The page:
Authors' theology grounded in class struggle

Occupy Faith D.C. attempts to deliver a "golden calf" in the shape of the Wall Street bull to House Speaker John Boehner's office in December 2011. (Newscom/CQ-Roll Call/Chris Maddaloni)

By Joerg Rieger and Kwok Pui-lan
Published by Rowman & Littlefield Publishers, $21.95

In Occupy Religion: Theology of the Multitude, authors Kwok Pui-lan and Joerg Rieger seek to convey the "subversive and transforming power of the God incarnate" at work in the midst of 21st-century income inequality. Think of it as liberation theology 2.0.

True to the theology it proposes, this book does not take a top-down view, but rather observes how the divine is emerging from the ground up. The authors provide an offering for our own reflection, resonance and participation. Because much of the content is experiential, readers without a formal theological background will find the language and ideas accessible. Having participated in the Occupy Wall Street movement in New York City with other people of faith, I found the reading a helpful articulation of my experience, both historically and theologically.

Beginning with the mimetic spread of Occupy Wall Street in 2011, the book recounts the movement's events within the early months, spotlighting the experiences of faith communities in various cities. This in itself is refreshing, since the participation of people of faith has been overlooked in much of the mainstream reporting, even though it was Catholics United who provided the famous "golden calf" in the likeness of the Wall Street bull, and the very first tent allowed to stay up in New York's Zuccotti Park was part of the Jewish holiday of Sukkot.

Rieger and Pui-lan unapologetically ground their theological framework in class struggle. The authors argue that empire has co-opted our view of God. Our dominant theological worldview is of God at the top of a ladder-like structure. It sets up the 1 percent as the ideal for which all should strive, with projects of charity for the "less fortunate" serving to glorify the compassionate nature of empire.

A theology of the multitude requires first the acknowledgement that empowered neoliberal capitalism intentionally produces an elite rich. Whether consciously or unconsciously, members of the 1 percent set themselves up as God by using domination to build empire. The 1 percent exacerbates their complicity with this unjust system by maintaining their God-like status, which separates them from the concerns of the majority of people. In my own experience in Occupy Catholics circles, there was a resistance to articulating a conditional relationship between God and rich persons. But Rieger and Pui-lan bravely assert that this structure does create a conditional relationship between God and the excessively wealthy. The 1 percent cannot be in right relationship with God without being in right relationship with the whole of God's beloved. There are no spiritual loopholes for the rich in this theology.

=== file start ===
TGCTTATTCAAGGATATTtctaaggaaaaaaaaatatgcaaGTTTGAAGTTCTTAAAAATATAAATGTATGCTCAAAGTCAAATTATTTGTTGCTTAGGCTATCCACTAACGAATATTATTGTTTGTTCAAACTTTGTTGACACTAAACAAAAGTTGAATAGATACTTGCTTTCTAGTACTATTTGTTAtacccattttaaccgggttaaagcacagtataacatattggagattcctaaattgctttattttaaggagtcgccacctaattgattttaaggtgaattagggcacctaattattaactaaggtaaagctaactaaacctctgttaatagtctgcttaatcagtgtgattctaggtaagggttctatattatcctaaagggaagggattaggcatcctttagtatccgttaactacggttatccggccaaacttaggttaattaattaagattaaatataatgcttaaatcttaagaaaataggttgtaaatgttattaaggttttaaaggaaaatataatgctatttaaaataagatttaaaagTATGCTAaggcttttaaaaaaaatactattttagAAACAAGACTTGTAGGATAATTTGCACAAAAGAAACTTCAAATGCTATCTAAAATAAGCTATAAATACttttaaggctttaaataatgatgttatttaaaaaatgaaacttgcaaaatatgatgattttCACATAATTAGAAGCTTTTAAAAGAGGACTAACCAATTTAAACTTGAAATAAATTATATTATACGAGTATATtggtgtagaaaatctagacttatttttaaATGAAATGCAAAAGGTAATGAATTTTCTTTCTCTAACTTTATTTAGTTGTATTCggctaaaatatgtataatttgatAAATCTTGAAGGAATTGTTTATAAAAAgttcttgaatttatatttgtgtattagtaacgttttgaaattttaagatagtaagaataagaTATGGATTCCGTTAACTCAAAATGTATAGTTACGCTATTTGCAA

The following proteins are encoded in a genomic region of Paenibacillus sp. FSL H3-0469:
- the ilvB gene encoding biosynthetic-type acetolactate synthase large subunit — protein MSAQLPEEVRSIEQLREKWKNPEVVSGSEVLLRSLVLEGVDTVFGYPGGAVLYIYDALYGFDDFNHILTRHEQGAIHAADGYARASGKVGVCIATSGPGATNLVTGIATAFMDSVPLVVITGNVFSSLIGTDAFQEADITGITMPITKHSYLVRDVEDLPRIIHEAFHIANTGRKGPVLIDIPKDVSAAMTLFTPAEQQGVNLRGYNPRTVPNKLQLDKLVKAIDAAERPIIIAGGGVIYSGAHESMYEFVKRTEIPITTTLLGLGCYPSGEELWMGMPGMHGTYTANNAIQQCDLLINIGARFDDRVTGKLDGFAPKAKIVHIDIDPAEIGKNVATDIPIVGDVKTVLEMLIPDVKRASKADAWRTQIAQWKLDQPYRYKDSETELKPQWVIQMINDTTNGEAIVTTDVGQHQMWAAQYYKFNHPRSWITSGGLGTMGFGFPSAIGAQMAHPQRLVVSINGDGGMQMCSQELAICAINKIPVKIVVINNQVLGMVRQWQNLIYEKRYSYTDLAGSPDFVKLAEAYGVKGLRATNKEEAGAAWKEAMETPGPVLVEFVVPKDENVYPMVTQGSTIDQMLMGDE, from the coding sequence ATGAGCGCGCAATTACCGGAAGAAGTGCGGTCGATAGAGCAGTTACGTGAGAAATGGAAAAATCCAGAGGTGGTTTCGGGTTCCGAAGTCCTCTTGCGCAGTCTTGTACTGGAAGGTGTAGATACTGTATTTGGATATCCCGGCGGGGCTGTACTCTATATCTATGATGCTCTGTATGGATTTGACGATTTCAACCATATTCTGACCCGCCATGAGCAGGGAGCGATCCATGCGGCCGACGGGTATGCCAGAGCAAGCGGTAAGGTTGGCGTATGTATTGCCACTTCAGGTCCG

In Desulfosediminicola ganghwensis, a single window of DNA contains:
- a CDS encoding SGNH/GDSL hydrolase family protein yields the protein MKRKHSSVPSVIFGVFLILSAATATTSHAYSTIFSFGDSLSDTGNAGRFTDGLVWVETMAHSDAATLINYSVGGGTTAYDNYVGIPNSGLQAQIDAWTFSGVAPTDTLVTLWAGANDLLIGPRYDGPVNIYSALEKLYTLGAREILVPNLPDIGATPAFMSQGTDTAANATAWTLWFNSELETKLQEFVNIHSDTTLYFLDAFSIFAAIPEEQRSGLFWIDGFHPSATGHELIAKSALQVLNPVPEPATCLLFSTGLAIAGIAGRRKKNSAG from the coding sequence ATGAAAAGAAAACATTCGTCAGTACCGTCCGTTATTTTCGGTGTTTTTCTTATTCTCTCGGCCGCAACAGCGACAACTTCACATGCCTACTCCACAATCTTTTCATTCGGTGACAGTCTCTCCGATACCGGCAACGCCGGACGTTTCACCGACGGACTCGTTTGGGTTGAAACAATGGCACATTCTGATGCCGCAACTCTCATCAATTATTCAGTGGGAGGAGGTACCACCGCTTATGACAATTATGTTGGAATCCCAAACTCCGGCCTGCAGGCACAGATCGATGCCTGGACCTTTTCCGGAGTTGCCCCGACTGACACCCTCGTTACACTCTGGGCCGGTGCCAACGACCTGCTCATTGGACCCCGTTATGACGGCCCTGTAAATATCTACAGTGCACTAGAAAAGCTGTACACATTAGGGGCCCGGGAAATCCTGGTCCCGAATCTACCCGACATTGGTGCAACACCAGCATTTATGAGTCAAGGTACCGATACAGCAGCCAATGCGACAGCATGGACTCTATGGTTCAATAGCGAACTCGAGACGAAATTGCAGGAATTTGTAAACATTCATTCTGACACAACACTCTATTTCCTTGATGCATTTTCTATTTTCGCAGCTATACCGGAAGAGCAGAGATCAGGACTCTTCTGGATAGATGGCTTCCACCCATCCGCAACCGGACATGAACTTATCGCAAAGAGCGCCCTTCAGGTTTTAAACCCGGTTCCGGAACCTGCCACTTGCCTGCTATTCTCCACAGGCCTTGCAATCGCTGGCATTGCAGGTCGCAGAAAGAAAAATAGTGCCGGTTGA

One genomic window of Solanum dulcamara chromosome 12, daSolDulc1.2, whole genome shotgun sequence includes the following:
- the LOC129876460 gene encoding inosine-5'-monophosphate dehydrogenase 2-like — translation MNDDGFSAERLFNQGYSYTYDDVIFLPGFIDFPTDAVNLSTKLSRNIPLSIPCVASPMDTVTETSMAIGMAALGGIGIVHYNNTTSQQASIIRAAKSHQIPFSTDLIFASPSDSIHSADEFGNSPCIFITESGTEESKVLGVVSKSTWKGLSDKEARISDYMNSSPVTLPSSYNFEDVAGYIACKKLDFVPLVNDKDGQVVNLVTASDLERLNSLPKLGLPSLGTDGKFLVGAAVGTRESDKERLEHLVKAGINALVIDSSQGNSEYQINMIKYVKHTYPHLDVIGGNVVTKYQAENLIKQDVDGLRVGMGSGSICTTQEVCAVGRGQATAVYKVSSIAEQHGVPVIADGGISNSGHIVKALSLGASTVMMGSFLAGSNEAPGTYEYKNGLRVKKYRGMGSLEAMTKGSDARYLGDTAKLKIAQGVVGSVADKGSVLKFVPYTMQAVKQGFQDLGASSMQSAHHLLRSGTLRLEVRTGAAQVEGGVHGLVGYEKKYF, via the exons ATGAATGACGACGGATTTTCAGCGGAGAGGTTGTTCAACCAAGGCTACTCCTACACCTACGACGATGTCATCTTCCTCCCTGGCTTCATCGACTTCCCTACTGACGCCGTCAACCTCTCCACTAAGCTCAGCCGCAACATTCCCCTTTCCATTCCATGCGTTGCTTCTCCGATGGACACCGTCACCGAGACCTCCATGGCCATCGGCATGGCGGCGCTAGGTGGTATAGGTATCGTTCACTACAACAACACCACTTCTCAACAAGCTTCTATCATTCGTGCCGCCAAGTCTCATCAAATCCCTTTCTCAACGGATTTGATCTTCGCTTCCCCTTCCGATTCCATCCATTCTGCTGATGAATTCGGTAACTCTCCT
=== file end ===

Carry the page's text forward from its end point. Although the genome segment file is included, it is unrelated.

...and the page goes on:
This is an admittedly mostly Christian perspective drawing from some fresh sources for those of us in the United States. Of special interest is that in using the word "multitude," the authors draw from Korean liberation theology, or minjung theology, meaning the mass of people. Minjung theology focuses on the experience of class in society as a product of empire-building's distribution of access to power. The middle class serves as a protective barrier between very rich and the very poor, but in an unsustainable economic model, the growth-based systems of the rich are forced to siphon opportunity from both the middle class and the poor. When Occupy pointed this out with the slogan "We are the 99 percent," Rieger and Pui-lan describe how a top-down theological worldview assisted the 1 percent in crying "class warfare" in an effort to bring the middle to their defense. The middle class has been conditioned into thinking that its interests are bound in ascending both economically and spiritually.

In contrast to ascent, the authors show that "deep solidarity" is happening, a sort of descent to the deeper level of soul as people across the world are increasingly identifying with one another's experiences of oppression. From Cairo to Barcelona to Detroit, our fate is bound together by our sharing one planet.

Missing from this book is a discussion of the yearning for intergenerational solidarity that I observed among young Occupy activists. Young occupiers often expressed a deep desire for authentic elders who could help them understand the historic roots of their efforts and mentor them through the blind spots and errors that can result from a lack of life experience. Indigenous and faith leaders from the civil rights movement sometimes filled this gap, but connecting elders with the next generation often proved difficult, ironically, because we live in a societal structure designed to repress wisdom unless it can be commodified.

This is recommended reading for people of faith who are interested in, as the "Occupy Love" slogan says, "Creating the more beautiful world our hearts know is possible."

[Susan Wilcox is the director of campus ministry for the Brooklyn campus at St. Joseph's College, New York. She is a Sister of St. Joseph and an Occupy Catholics activist.]

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